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“Most Important Indian Law Case in Half a Century”: Supreme Court Upholds Tribal Sovereignty in OK

In a landmark decision, the Supreme Court has ruled that much of eastern Oklahoma, constituting nearly half the state, is Native American land, recognizing a 19th century U.S. treaty with the Muscogee (Creek) Nation.

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Sarah Deer,

In a landmark decision, the Supreme Court has ruled that much of eastern Oklahoma, constituting nearly half the state, is Native American land, recognizing a 19th century U.S. treaty with the Muscogee (Creek) Nation. Justice Neil Gorsuch, a Trump nominee, joined the court’s liberal wing in a narrow 5-4 ruling that found state authorities cannot criminally prosecute Indigenous peoples under state or local laws. The court’s bombshell decision — which also impacts the Cherokee, Chickasaw, Choctaw and Seminole Nations — is a major victory for Indigenous sovereignty and treaty rights. “It’s a landmark case, and probably the most important Indian law case in the last half a century to come down from the court,” says lawyer Sarah Deer, a citizen of the Muscogee (Creek) Nation of Oklahoma and a professor at the University of Kansas. “The language of the decision itself goes far beyond Oklahoma.”


Transcript

This is a rush transcript. Copy may not be in its final form.

AMY GOODMAN: This is Democracy Now! The Quaranatine Report. I’m Amy Goodman.

In a major victory for Indigenous sovereignty, the Supreme Court ruled Thursday that about half of Oklahoma remains Native American land, recognizing a 19th century U.S. treaty with the Muscogee (Creek) Nation in a narrow 5-to-4 ruling.

Justice Neil Gorsuch, who joined the court’s liberal wing, wrote the majority opinion. It began, quote, “On the far end of the Trail of Tears was a promise. Forced to leave their ancestral lands in Georgia and Alabama, the Creek Nation received assurances that their new lands in the West would be secure forever. … Because Congress has not said otherwise, we hold the government to its word,” he wrote.

The landmark decision is based on the case of Jimcy McGirt, a Native man who the state of Oklahoma convicted in 1997 for sex crimes against a 4-year-old child on Muscogee (Creek) land. McGirt argued that because the crime took place on the tribe’s territory, the state had no jurisdiction to try his case — a claim the Supreme Court affirmed in its decision.

Cherokee writer and advocate Rebecca Nagle tweeted, quote, “The big news at the Supreme Court today will be Trumps taxes. But for Indians in Oklahoma, we’ll be talking about today for decades. After a century of #Oklahoma not following our treaty rights, the Supreme Court said no more. Eastern Oklahoma is Indian Country,” she wrote.

Well, for more on this historic ruling, we go to Lawrence, Kansas, where we’re joined by Sarah Deer, citizen of the Muscogee (Creek) Nation, lawyer, professor at the University of Kansas, author of The Beginning and End of Rape: Confronting Sexual Violence in Native America.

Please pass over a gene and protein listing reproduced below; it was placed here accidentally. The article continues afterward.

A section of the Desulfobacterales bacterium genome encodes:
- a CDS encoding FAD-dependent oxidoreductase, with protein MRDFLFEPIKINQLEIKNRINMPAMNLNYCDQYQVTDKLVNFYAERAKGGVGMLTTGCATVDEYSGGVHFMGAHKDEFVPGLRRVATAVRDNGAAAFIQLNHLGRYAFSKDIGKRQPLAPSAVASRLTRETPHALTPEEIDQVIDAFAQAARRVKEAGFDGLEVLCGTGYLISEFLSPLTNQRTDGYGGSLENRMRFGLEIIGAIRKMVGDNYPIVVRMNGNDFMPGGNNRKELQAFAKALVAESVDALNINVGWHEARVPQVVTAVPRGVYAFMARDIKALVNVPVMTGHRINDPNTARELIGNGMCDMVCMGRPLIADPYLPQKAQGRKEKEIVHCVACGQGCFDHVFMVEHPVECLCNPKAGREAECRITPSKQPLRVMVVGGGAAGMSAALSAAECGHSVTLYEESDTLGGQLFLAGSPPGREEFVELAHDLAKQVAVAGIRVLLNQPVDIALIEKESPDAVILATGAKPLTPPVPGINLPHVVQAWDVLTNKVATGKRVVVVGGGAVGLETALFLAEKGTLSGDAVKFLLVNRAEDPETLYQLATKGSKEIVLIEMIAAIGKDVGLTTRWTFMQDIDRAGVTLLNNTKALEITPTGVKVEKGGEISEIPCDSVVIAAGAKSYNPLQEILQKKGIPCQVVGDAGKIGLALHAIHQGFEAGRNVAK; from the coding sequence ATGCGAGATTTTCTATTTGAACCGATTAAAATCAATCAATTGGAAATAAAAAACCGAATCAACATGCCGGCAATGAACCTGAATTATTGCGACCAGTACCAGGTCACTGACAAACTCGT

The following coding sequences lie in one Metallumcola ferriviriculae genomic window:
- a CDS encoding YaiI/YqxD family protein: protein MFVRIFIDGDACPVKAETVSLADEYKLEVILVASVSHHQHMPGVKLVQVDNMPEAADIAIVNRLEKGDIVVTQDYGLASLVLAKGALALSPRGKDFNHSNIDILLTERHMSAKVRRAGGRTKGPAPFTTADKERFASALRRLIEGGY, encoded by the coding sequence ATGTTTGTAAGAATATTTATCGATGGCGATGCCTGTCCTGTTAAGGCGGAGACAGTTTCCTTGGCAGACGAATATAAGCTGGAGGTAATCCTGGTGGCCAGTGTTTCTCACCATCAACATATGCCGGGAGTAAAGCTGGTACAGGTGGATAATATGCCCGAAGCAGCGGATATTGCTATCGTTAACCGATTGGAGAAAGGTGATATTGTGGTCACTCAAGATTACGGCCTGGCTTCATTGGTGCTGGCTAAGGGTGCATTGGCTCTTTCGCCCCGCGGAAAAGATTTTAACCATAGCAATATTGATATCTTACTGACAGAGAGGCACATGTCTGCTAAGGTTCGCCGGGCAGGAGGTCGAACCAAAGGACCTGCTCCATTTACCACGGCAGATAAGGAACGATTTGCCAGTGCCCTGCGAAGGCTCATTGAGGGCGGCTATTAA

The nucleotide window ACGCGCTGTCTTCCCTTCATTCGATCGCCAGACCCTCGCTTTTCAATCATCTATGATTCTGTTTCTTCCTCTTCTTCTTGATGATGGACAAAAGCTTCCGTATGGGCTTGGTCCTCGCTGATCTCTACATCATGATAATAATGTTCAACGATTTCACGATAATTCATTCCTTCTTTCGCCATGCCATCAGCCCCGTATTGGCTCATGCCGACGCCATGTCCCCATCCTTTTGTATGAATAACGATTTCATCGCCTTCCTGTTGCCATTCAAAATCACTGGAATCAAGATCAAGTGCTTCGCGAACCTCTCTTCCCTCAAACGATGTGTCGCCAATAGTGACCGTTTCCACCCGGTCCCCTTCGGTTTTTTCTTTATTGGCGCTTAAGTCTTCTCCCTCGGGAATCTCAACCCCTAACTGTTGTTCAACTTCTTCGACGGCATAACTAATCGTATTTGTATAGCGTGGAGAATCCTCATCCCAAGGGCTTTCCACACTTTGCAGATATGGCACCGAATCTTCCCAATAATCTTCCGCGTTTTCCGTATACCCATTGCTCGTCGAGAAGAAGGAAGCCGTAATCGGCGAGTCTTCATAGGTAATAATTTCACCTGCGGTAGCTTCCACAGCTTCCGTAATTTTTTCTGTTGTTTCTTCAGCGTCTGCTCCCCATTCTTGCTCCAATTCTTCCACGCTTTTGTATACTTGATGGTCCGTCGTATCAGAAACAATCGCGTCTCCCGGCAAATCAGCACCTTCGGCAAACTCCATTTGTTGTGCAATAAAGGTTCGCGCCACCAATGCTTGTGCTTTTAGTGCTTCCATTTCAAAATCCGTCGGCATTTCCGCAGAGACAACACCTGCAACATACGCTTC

Welcome to Democracy Now!, Sarah Deer. Can you talk about the significance of the Supreme Court ruling, penned by none other than President Trump’s appointee, Neil Gorsuch?

SARAH DEER: Well, thank you for having me, first of all.

You know, it’s really interesting that the politics on the court don’t necessarily, when it comes to Indian Country, fall into a liberal-conservative division. Indian law is kind of unique in that way. In fact, Justice Ginsburg, who, of course, is a woman attorney I have utmost respect for, has not always sided with tribal interests.

But Gorsuch was an interesting selection, because although his social justice issues on other matters are problematic, he actually has a pretty good track record in the 10th Circuit of recognizing and acknowledging tribal rights. And so, when he was nominated, in fact, the National Congress of American Indians supported his nomination, because they saw in his writings in the lower courts that he really did understand tribal sovereignty and was willing to look at the history in order to resolve disputes.

AMY GOODMAN: So, again, this ruling says that half of Oklahoma is Native American land. What does this mean?

SARAH DEER: Well, I have to say that’s not entirely accurate. It doesn’t mean that the land is all under tribal control now. What this does is it reasserts the boundaries of the reservation so we know to the extent to which the tribe would have certain kinds of criminal authority. But, in fact, for most people who have private land, who own private businesses within the confines of the reservation, will not be affected by this decision. It primarily affects the ability of the tribal government to assert itself in partnership with the federal government, but it doesn’t change the status of, say, privately owned land.

AMY GOODMAN: So, let’s talk about what Ruth Bader Ginsburg and others raised, the issue of the thousands of convictions that have taken place there, put people in jail. What does this mean now?